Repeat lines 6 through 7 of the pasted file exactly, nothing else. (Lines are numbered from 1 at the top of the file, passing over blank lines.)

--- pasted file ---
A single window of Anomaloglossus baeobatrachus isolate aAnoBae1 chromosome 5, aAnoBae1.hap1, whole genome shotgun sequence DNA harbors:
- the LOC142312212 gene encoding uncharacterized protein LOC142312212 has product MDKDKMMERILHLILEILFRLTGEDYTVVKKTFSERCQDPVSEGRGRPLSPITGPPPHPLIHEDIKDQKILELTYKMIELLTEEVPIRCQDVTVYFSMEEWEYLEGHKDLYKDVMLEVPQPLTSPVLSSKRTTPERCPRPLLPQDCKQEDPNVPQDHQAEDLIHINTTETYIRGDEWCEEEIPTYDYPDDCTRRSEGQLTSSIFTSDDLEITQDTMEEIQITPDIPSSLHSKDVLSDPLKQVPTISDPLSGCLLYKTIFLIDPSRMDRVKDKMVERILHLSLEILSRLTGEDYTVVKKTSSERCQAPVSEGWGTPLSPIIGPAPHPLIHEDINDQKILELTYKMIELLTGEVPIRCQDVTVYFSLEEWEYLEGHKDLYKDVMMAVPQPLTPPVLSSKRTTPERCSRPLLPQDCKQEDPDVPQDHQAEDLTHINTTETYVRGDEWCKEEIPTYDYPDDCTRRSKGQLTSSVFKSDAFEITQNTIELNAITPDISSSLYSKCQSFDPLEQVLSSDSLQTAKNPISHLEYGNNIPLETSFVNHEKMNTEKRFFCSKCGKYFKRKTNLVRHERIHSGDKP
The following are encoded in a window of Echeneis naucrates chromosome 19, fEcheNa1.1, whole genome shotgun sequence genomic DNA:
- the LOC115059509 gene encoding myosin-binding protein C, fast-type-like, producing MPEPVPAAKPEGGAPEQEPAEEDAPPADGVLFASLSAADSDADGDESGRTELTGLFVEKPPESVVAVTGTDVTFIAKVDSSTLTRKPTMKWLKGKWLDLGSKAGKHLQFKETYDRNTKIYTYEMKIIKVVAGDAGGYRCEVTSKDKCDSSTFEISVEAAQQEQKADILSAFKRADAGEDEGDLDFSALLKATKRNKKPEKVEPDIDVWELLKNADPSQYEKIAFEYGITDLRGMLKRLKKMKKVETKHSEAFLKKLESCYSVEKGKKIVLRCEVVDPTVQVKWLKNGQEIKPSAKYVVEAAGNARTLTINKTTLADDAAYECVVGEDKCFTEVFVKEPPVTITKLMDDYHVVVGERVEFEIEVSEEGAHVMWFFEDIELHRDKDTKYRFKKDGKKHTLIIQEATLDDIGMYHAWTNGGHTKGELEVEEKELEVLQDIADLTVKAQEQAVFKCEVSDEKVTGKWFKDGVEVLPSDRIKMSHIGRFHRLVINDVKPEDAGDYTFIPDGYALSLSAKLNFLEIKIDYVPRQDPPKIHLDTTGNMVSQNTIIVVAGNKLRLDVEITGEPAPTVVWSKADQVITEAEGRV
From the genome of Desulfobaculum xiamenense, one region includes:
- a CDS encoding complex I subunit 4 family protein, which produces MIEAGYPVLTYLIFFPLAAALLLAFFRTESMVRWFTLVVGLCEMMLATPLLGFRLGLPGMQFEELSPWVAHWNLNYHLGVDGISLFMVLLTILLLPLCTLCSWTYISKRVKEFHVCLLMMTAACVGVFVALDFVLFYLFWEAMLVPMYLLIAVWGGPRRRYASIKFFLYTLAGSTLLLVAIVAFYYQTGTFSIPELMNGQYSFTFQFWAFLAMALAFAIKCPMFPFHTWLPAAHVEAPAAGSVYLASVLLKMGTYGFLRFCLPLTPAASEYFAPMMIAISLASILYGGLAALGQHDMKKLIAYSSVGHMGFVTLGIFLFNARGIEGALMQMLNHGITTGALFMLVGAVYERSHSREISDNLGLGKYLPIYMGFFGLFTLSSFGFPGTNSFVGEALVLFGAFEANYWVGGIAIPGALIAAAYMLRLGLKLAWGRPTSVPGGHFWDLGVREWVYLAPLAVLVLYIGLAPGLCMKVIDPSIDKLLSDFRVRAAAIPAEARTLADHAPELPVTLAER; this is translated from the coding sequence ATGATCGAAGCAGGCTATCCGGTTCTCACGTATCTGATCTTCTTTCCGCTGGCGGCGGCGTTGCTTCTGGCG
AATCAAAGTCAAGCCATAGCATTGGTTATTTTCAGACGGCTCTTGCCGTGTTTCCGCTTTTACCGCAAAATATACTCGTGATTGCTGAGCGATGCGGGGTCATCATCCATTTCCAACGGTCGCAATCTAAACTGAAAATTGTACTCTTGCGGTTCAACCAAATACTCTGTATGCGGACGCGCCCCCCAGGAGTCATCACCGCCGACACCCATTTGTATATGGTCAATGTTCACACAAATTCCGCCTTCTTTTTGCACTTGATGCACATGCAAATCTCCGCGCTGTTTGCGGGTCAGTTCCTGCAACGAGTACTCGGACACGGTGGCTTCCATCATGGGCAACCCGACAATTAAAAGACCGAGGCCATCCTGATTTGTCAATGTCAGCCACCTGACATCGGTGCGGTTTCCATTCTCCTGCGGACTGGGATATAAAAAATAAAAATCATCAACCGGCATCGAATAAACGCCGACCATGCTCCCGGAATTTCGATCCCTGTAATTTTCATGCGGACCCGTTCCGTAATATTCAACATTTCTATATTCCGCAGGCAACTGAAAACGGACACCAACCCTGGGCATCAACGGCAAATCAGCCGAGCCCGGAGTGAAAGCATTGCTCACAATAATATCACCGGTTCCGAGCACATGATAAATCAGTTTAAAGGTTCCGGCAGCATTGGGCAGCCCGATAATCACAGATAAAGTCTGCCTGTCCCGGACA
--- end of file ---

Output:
- a CDS encoding complex I subunit 4 family protein, which produces MIEAGYPVLTYLIFFPLAAALLLAFFRTESMVRWFTLVVGLCEMMLATPLLGFRLGLPGMQFEELSPWVAHWNLNYHLGVDGISLFMVLLTILLLPLCTLCSWTYISKRVKEFHVCLLMMTAACVGVFVALDFVLFYLFWEAMLVPMYLLIAVWGGPRRRYASIKFFLYTLAGSTLLLVAIVAFYYQTGTFSIPELMNGQYSFTFQFWAFLAMALAFAIKCPMFPFHTWLPAAHVEAPAAGSVYLASVLLKMGTYGFLRFCLPLTPAASEYFAPMMIAISLASILYGGLAALGQHDMKKLIAYSSVGHMGFVTLGIFLFNARGIEGALMQMLNHGITTGALFMLVGAVYERSHSREISDNLGLGKYLPIYMGFFGLFTLSSFGFPGTNSFVGEALVLFGAFEANYWVGGIAIPGALIAAAYMLRLGLKLAWGRPTSVPGGHFWDLGVREWVYLAPLAVLVLYIGLAPGLCMKVIDPSIDKLLSDFRVRAAAIPAEARTLADHAPELPVTLAER; this is translated from the coding sequence ATGATCGAAGCAGGCTATCCGGTTCTCACGTATCTGATCTTCTTTCCGCTGGCGGCGGCGTTGCTTCTGGCG
AATCAAAGTCAAGCCATAGCATTGGTTATTTTCAGACGGCTCTTGCCGTGTTTCCGCTTTTACCGCAAAATATACTCGTGATTGCTGAGCGATGCGGGGTCATCATCCATTTCCAACGGTCGCAATCTAAACTGAAAATTGTACTCTTGCGGTTCAACCAAATACTCTGTATGCGGACGCGCCCCCCAGGAGTCATCACCGCCGACACCCATTTGTATATGGTCAATGTTCACACAAATTCCGCCTTCTTTTTGCACTTGATGCACATGCAAATCTCCGCGCTGTTTGCGGGTCAGTTCCTGCAACGAGTACTCGGACACGGTGGCTTCCATCATGGGCAACCCGACAATTAAAAGACCGAGGCCATCCTGATTTGTCAATGTCAGCCACCTGACATCGGTGCGGTTTCCATTCTCCTGCGGACTGGGATATAAAAAATAAAAATCATCAACCGGCATCGAATAAACGCCGACCATGCTCCCGGAATTTCGATCCCTGTAATTTTCATGCGGACCCGTTCCGTAATATTCAACATTTCTATATTCCGCAGGCAACTGAAAACGGACACCAACCCTGGGCATCAACGGCAAATCAGCCGAGCCCGGAGTGAAAGCATTGCTCACAATAATATCACCGGTTCCGAGCACATGATAAATCAGTTTAAAGGTTCCGGCAGCATTGGGCAGCCCGATAATCACAGATAAAGTCTGCCTGTCCCGGACA